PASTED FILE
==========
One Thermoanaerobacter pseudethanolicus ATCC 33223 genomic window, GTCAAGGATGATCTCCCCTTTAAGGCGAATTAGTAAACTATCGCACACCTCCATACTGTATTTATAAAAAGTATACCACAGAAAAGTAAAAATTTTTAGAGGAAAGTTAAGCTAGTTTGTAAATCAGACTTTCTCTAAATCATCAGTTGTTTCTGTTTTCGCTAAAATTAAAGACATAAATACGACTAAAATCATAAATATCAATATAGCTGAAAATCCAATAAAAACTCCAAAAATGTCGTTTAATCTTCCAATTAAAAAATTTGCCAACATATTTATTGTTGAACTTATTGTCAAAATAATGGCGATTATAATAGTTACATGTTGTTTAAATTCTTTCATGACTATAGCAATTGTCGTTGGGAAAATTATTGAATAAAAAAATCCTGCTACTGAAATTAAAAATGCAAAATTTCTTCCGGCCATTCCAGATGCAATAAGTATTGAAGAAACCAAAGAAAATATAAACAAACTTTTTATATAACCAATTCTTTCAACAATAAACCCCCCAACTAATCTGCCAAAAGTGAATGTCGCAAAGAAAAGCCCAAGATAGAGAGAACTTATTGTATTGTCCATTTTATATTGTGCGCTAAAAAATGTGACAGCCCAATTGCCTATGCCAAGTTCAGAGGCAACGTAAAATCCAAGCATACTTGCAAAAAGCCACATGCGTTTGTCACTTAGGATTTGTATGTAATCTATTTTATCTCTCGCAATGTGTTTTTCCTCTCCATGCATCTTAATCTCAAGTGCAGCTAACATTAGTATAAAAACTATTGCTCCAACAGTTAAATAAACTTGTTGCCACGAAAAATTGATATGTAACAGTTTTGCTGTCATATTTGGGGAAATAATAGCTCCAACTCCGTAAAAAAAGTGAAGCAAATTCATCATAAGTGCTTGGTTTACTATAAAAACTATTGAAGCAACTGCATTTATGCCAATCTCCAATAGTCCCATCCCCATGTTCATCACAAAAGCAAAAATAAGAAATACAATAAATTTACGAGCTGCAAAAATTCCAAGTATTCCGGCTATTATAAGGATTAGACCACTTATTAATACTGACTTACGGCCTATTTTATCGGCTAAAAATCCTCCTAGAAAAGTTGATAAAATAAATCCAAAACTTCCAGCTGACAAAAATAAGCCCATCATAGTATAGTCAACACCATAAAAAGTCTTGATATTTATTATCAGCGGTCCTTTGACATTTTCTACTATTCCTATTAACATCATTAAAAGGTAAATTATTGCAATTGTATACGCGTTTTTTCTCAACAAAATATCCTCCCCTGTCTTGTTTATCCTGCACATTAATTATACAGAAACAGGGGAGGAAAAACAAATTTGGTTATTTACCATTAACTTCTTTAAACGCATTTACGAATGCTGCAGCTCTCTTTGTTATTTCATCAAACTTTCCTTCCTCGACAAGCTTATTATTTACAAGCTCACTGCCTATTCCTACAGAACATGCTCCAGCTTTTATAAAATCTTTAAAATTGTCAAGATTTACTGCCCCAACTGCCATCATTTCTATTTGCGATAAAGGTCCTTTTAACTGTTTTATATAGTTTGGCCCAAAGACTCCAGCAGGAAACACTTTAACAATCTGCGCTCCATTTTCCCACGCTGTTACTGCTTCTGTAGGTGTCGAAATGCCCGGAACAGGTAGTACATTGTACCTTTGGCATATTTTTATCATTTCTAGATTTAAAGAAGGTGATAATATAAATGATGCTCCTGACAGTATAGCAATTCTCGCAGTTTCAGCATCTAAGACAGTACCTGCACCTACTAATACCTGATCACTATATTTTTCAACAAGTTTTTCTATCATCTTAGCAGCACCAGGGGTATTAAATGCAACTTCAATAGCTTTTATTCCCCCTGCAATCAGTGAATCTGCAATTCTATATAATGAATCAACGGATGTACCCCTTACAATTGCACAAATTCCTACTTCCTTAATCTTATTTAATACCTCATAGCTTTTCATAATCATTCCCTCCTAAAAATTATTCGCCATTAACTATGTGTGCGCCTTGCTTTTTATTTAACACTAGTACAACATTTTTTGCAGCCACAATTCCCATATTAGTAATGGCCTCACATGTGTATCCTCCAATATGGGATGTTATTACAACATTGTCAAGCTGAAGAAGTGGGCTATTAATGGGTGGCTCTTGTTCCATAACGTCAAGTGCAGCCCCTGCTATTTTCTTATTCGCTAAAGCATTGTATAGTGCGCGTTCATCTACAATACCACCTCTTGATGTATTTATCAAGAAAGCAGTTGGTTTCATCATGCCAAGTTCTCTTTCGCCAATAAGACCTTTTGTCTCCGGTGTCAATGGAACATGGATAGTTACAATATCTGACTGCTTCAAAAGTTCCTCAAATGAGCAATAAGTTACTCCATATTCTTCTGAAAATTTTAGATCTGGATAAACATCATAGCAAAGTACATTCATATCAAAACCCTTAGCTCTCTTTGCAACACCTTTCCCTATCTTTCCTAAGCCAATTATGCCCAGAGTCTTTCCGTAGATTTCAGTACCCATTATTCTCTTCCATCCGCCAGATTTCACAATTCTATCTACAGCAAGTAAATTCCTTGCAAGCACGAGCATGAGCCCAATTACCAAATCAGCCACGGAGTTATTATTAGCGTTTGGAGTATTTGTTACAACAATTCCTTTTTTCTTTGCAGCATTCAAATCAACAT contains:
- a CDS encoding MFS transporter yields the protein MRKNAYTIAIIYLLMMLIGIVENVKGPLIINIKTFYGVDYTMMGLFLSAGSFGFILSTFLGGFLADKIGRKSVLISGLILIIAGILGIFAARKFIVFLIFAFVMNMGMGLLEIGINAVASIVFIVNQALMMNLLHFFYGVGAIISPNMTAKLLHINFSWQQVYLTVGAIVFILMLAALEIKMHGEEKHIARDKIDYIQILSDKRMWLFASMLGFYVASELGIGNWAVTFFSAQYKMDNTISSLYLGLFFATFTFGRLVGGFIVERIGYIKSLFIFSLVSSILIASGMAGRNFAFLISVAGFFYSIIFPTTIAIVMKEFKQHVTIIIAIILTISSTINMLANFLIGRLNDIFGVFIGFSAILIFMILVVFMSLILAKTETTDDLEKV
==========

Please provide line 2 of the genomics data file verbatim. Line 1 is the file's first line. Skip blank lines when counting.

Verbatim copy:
- a CDS encoding MFS transporter yields the protein MRKNAYTIAIIYLLMMLIGIVENVKGPLIINIKTFYGVDYTMMGLFLSAGSFGFILSTFLGGFLADKIGRKSVLISGLILIIAGILGIFAARKFIVFLIFAFVMNMGMGLLEIGINAVASIVFIVNQALMMNLLHFFYGVGAIISPNMTAKLLHINFSWQQVYLTVGAIVFILMLAALEIKMHGEEKHIARDKIDYIQILSDKRMWLFASMLGFYVASELGIGNWAVTFFSAQYKMDNTISSLYLGLFFATFTFGRLVGGFIVERIGYIKSLFIFSLVSSILIASGMAGRNFAFLISVAGFFYSIIFPTTIAIVMKEFKQHVTIIIAIILTISSTINMLANFLIGRLNDIFGVFIGFSAILIFMILVVFMSLILAKTETTDDLEKV